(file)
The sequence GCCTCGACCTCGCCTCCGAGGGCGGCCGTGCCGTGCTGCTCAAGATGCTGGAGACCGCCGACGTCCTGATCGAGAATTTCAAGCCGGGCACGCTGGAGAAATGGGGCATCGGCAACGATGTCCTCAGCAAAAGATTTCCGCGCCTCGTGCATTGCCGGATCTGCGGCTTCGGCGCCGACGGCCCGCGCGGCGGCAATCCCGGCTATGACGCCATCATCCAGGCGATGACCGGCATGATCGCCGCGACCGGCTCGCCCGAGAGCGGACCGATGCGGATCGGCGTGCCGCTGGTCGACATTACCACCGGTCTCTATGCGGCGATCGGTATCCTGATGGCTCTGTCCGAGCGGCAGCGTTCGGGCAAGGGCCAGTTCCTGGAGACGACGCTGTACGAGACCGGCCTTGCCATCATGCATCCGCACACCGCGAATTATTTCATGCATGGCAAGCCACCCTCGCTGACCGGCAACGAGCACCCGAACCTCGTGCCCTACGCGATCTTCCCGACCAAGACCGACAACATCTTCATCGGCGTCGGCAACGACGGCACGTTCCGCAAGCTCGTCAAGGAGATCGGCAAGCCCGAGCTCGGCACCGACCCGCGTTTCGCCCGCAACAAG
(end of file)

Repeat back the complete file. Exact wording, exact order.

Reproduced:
The sequence GCCTCGACCTCGCCTCCGAGGGCGGCCGTGCCGTGCTGCTCAAGATGCTGGAGACCGCCGACGTCCTGATCGAGAATTTCAAGCCGGGCACGCTGGAGAAATGGGGCATCGGCAACGATGTCCTCAGCAAAAGATTTCCGCGCCTCGTGCATTGCCGGATCTGCGGCTTCGGCGCCGACGGCCCGCGCGGCGGCAATCCCGGCTATGACGCCATCATCCAGGCGATGACCGGCATGATCGCCGCGACCGGCTCGCCCGAGAGCGGACCGATGCGGATCGGCGTGCCGCTGGTCGACATTACCACCGGTCTCTATGCGGCGATCGGTATCCTGATGGCTCTGTCCGAGCGGCAGCGTTCGGGCAAGGGCCAGTTCCTGGAGACGACGCTGTACGAGACCGGCCTTGCCATCATGCATCCGCACACCGCGAATTATTTCATGCATGGCAAGCCACCCTCGCTGACCGGCAACGAGCACCCGAACCTCGTGCCCTACGCGATCTTCCCGACCAAGACCGACAACATCTTCATCGGCGTCGGCAACGACGGCACGTTCCGCAAGCTCGTCAAGGAGATCGGCAAGCCCGAGCTCGGCACCGACCCGCGTTTCGCCCGCAACAAG